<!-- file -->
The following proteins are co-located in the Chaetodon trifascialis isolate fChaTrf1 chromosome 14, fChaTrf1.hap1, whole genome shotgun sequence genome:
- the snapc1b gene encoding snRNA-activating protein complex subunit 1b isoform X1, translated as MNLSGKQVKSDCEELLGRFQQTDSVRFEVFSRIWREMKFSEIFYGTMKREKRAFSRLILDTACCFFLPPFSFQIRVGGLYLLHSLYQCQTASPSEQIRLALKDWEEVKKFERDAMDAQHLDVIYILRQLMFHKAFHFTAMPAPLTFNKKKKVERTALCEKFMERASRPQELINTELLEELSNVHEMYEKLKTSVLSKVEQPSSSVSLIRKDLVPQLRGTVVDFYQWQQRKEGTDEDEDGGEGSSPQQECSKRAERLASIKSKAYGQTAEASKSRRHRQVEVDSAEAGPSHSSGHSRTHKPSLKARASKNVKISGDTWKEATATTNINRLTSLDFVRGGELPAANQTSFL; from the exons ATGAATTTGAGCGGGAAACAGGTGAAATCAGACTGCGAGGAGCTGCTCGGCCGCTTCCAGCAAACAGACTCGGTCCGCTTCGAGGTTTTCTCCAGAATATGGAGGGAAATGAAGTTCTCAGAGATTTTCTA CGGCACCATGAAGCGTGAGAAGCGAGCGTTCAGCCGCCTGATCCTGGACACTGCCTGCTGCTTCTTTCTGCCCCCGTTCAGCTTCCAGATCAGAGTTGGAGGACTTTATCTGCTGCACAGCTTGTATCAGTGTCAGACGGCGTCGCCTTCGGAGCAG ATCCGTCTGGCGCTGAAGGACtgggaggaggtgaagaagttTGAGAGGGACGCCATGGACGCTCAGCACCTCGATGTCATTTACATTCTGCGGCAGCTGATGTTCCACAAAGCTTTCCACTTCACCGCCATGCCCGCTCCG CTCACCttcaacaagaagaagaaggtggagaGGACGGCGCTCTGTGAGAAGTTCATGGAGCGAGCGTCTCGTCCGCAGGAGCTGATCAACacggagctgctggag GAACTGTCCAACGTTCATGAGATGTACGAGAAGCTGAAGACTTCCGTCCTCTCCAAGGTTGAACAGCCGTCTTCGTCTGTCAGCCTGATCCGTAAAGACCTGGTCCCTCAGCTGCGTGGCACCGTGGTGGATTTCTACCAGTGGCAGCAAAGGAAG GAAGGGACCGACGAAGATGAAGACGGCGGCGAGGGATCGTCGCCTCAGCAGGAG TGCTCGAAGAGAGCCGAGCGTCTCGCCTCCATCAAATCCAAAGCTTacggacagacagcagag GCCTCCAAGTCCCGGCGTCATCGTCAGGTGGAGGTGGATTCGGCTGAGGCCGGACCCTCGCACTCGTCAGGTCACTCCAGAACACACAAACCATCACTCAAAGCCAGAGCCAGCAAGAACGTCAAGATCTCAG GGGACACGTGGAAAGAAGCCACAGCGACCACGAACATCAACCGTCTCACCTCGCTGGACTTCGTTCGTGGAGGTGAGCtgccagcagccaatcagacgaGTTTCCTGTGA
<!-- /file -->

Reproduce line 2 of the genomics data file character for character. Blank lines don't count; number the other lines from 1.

- the snapc1b gene encoding snRNA-activating protein complex subunit 1b isoform X1, translated as MNLSGKQVKSDCEELLGRFQQTDSVRFEVFSRIWREMKFSEIFYGTMKREKRAFSRLILDTACCFFLPPFSFQIRVGGLYLLHSLYQCQTASPSEQIRLALKDWEEVKKFERDAMDAQHLDVIYILRQLMFHKAFHFTAMPAPLTFNKKKKVERTALCEKFMERASRPQELINTELLEELSNVHEMYEKLKTSVLSKVEQPSSSVSLIRKDLVPQLRGTVVDFYQWQQRKEGTDEDEDGGEGSSPQQECSKRAERLASIKSKAYGQTAEASKSRRHRQVEVDSAEAGPSHSSGHSRTHKPSLKARASKNVKISGDTWKEATATTNINRLTSLDFVRGGELPAANQTSFL; from the exons ATGAATTTGAGCGGGAAACAGGTGAAATCAGACTGCGAGGAGCTGCTCGGCCGCTTCCAGCAAACAGACTCGGTCCGCTTCGAGGTTTTCTCCAGAATATGGAGGGAAATGAAGTTCTCAGAGATTTTCTA CGGCACCATGAAGCGTGAGAAGCGAGCGTTCAGCCGCCTGATCCTGGACACTGCCTGCTGCTTCTTTCTGCCCCCGTTCAGCTTCCAGATCAGAGTTGGAGGACTTTATCTGCTGCACAGCTTGTATCAGTGTCAGACGGCGTCGCCTTCGGAGCAG ATCCGTCTGGCGCTGAAGGACtgggaggaggtgaagaagttTGAGAGGGACGCCATGGACGCTCAGCACCTCGATGTCATTTACATTCTGCGGCAGCTGATGTTCCACAAAGCTTTCCACTTCACCGCCATGCCCGCTCCG CTCACCttcaacaagaagaagaaggtggagaGGACGGCGCTCTGTGAGAAGTTCATGGAGCGAGCGTCTCGTCCGCAGGAGCTGATCAACacggagctgctggag GAACTGTCCAACGTTCATGAGATGTACGAGAAGCTGAAGACTTCCGTCCTCTCCAAGGTTGAACAGCCGTCTTCGTCTGTCAGCCTGATCCGTAAAGACCTGGTCCCTCAGCTGCGTGGCACCGTGGTGGATTTCTACCAGTGGCAGCAAAGGAAG GAAGGGACCGACGAAGATGAAGACGGCGGCGAGGGATCGTCGCCTCAGCAGGAG TGCTCGAAGAGAGCCGAGCGTCTCGCCTCCATCAAATCCAAAGCTTacggacagacagcagag GCCTCCAAGTCCCGGCGTCATCGTCAGGTGGAGGTGGATTCGGCTGAGGCCGGACCCTCGCACTCGTCAGGTCACTCCAGAACACACAAACCATCACTCAAAGCCAGAGCCAGCAAGAACGTCAAGATCTCAG GGGACACGTGGAAAGAAGCCACAGCGACCACGAACATCAACCGTCTCACCTCGCTGGACTTCGTTCGTGGAGGTGAGCtgccagcagccaatcagacgaGTTTCCTGTGA